When people say there's no playoff in college football, I point them to games like this.
The terrorist attacks of 9/11 had postponed a full week of college football games, meaning that there would be one last round of games the weekend of Dec. 1 instead of the usual slate of conference title games. I don't know that anybody really fathomed just how that would affect that would have on the national title picture. LSU's game with Auburn and the annual Florida/Tennessee matchup were the big names that were pushed back, and both had developed into de facto divisional playoffs before the SEC Championship Game.
For the Western Division teams, the change was a huge momentum swinger. LSU was coming off of three straight wins, and had seen its offense explode down the stretch, led by Rohan Davey and Josh Reed. The other Tigers, however, came into this game off of completely throttlings by Arkansas and Alabama in two of their last three, and had even lost their stud freshman tailback, Carnell "Cadillac" Williams, in the process. Still, both teams sat at 7-3 and 5-3 in conference, with the tiebreaker for a trip to Atlanta at stake.
LSU had lost two in a row to Auburn, and the last game in Tiger Stadium had ended with a 41-7 beatdown and the infamous image of Tommy Tuberville's team lighting post-game victory cigar. The buzz on campus was consistent. The veterans on this team wanted this game, and when the stakes factored in everybody knew that emotions would run high. I'm not even sure any of us realized just how high, as this game saw more than its share of craziness.
- I remember it being a cold, cold day, and my buddies and I knew the student section would fill up quickly. LSU had never been to the conference championship game before, and as much as I was used to watching the Tigers fall short, I can very distinctly recall the general mood on campus that week (and it emanated from every player you saw everywhere) was "we GOT this." Gametime was the usual 7 pm, but with it being winter and all, Tiger Stadium was pitch-black long before kickoff. And the students might have been hungrier than Mike the Tiger.
- Tennessee would pull off a win over Florida that seemed downright miraculous at the time, as the Vols hadn't won in Gainesville since Phillip Fulmer's playing days. Which meant a potential rematch of the Tigers' 26-18 loss to UT from earlier in the year, but I was quite sure that was preferable to another round with Rex Grossman, Jabar Gaffney & Co. I'm probably in the minority but that Florida team scared me even more than the Danny Wuerrffel teams of the mid-90s.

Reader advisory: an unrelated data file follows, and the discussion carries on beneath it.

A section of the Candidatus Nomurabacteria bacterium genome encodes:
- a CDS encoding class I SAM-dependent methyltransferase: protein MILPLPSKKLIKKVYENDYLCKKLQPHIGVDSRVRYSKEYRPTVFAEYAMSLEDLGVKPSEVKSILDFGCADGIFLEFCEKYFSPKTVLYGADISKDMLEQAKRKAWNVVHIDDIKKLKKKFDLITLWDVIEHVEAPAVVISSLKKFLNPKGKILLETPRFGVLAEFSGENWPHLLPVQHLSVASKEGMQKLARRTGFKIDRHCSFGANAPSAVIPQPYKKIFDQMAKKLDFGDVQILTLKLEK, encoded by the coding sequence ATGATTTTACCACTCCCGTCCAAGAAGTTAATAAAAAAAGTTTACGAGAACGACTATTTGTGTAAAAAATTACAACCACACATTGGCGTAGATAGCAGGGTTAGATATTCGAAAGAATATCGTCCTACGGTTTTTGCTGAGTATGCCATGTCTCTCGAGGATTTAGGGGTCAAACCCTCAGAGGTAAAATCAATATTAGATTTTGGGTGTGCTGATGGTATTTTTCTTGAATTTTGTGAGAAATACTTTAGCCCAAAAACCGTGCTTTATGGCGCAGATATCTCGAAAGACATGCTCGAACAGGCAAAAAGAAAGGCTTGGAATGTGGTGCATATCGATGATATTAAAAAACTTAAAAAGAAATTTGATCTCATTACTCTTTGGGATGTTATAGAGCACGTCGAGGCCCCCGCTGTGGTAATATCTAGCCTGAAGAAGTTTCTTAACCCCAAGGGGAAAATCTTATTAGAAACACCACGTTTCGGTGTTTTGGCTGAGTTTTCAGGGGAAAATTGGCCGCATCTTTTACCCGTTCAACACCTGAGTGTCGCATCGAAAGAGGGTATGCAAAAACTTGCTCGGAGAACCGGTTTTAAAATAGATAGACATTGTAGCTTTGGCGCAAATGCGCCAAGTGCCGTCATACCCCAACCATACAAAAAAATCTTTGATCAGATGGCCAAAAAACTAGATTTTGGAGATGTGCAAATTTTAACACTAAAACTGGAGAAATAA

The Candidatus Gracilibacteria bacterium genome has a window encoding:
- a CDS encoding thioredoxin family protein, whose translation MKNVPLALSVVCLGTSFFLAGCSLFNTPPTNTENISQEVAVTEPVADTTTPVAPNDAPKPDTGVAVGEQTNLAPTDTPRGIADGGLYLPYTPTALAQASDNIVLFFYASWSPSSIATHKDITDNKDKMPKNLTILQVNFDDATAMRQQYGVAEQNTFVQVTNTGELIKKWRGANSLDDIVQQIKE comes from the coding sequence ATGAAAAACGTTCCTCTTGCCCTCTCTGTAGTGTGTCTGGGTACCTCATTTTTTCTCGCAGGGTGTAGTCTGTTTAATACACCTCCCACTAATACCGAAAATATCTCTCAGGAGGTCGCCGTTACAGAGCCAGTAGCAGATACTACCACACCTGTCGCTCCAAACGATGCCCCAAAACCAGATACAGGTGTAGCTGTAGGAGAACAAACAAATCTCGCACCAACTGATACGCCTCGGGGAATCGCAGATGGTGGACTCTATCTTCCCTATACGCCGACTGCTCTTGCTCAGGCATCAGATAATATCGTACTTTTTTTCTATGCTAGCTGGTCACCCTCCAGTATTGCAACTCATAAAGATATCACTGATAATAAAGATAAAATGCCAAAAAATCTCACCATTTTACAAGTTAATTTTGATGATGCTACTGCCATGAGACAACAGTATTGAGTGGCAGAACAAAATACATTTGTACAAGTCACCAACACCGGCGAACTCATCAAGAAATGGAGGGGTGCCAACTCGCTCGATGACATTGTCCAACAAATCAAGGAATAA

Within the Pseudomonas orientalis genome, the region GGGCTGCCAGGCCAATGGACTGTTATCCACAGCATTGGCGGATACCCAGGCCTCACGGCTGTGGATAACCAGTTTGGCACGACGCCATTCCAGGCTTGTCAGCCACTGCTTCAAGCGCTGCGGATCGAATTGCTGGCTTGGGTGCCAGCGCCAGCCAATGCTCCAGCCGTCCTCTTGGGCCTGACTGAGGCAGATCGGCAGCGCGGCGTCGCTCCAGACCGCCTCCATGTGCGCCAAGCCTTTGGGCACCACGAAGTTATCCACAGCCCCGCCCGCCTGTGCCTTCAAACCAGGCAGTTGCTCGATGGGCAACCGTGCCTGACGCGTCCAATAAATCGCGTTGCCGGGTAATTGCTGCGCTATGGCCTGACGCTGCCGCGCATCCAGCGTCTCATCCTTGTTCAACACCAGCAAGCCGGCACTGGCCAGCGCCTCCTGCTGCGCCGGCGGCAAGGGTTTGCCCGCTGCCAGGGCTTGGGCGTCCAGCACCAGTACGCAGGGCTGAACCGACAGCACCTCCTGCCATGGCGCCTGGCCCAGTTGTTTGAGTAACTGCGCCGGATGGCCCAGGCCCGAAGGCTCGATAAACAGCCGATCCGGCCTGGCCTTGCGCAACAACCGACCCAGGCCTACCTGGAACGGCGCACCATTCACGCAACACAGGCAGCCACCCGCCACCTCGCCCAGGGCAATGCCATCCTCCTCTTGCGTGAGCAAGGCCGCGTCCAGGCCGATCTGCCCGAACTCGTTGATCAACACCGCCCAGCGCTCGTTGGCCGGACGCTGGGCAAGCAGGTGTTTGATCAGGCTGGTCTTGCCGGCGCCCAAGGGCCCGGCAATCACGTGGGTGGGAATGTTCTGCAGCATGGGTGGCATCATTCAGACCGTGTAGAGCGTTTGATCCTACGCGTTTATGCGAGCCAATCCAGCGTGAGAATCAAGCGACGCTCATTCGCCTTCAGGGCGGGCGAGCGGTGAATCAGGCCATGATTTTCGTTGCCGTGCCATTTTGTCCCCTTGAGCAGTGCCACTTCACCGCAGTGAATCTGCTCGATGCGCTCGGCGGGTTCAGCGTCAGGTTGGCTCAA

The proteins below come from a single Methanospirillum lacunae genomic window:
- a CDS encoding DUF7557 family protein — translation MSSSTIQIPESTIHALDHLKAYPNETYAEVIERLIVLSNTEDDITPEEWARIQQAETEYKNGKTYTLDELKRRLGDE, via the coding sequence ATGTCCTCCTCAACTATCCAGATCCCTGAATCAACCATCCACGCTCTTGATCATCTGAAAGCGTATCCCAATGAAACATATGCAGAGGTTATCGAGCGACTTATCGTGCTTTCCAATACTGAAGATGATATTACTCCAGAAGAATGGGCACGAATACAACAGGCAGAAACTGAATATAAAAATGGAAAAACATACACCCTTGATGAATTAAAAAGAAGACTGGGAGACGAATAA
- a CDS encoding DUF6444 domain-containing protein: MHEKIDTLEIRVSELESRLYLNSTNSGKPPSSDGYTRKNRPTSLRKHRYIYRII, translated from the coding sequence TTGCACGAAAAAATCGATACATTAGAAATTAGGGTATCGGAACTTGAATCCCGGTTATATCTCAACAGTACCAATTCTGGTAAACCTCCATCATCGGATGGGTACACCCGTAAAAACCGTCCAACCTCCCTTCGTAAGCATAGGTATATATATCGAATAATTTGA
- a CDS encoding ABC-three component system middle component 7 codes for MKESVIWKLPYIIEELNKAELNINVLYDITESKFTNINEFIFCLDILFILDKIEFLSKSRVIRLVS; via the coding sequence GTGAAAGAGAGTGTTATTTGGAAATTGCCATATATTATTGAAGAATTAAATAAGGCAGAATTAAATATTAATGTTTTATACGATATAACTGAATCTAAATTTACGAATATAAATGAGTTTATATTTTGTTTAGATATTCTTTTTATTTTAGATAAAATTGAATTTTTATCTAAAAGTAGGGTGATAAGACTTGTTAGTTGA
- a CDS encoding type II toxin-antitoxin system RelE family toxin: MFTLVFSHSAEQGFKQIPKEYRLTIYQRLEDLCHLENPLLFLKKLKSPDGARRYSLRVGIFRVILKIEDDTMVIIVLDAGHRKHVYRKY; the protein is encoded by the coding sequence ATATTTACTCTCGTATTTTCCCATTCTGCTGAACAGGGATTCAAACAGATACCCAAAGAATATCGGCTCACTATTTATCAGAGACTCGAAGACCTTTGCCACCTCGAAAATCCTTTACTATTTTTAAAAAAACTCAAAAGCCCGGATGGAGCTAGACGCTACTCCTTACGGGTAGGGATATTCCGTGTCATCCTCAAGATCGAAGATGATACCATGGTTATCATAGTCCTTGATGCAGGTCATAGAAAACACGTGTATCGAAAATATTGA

The Game Itself:
- The first time anybody ever tried stomping on the Eye of the Tiger -- and it was the the equivalent of throwing raw meat into the student section on this night. It wasn't smart then, and it ain't smart now. I'm still amazed every time anybody does it. AND it drew a 15-yard penalty that would prove very costly.
- Nick Saban wasn't, and still isn't, the type of coach to break tendencies very often, but there was never a better time to do it than this game. The crowd was just over the edge, and that onside kick pushed them into a full-on frenzy. I don't know that Tuberville had ever been pants-ed like that in a game before. Of course, he'd never coached against Les Miles yet either. The look on his face is priceless.
- Nice recovery by "Mitchell" Clayton.
- And a few plays later, BOOM goes the kick returner. What's funny is I remember this hit seeming at least 75 times harder than it looks in the video. I bet Rod Hood still gets headaches.
- At this point in the game, I was supremely confident, right up until I remembered that Auburn still had Tim Carter and that LSU's pass defense was shaky at best.
- Auburn's attempt was the most obvious onside kick in history, and you'll never convince me Tuberville didn't call it out of anything but pure ego.
- The Auburn defense thought they'd be able to bracket and out-muscle Josh Reed with some tight zone coverage -- Junior Rosegreen said that Reed was "soft" and they'd be able to push him around. 10 catches, 186 yards and a touchdown.
- Want to know what's funnier (/more pathetic) than a kicker that has forgotten that he's a kicker? A kicker that loses a fight to a trombone player. I like to think that there have been times, alone, in whatever Opelika trailer park Damon Duvall finally settled in, that he thinks about his actions on this night, and how big of a jackass he showed himself to be on national television. Maybe he cries a little. I mean, I'm sure he quickly returns to his meth-cooking operation, but at least he cries a little first.
- LSU's running game wasn't exactly dominant in 2001, but once the passing game had a lead they would find ways to wear teams down, and this game's a great example of it with 136 of the 188 yards on the night coming in the second half. The 27-14 final score truly did not do any justice to just how thorough of a beating this game was.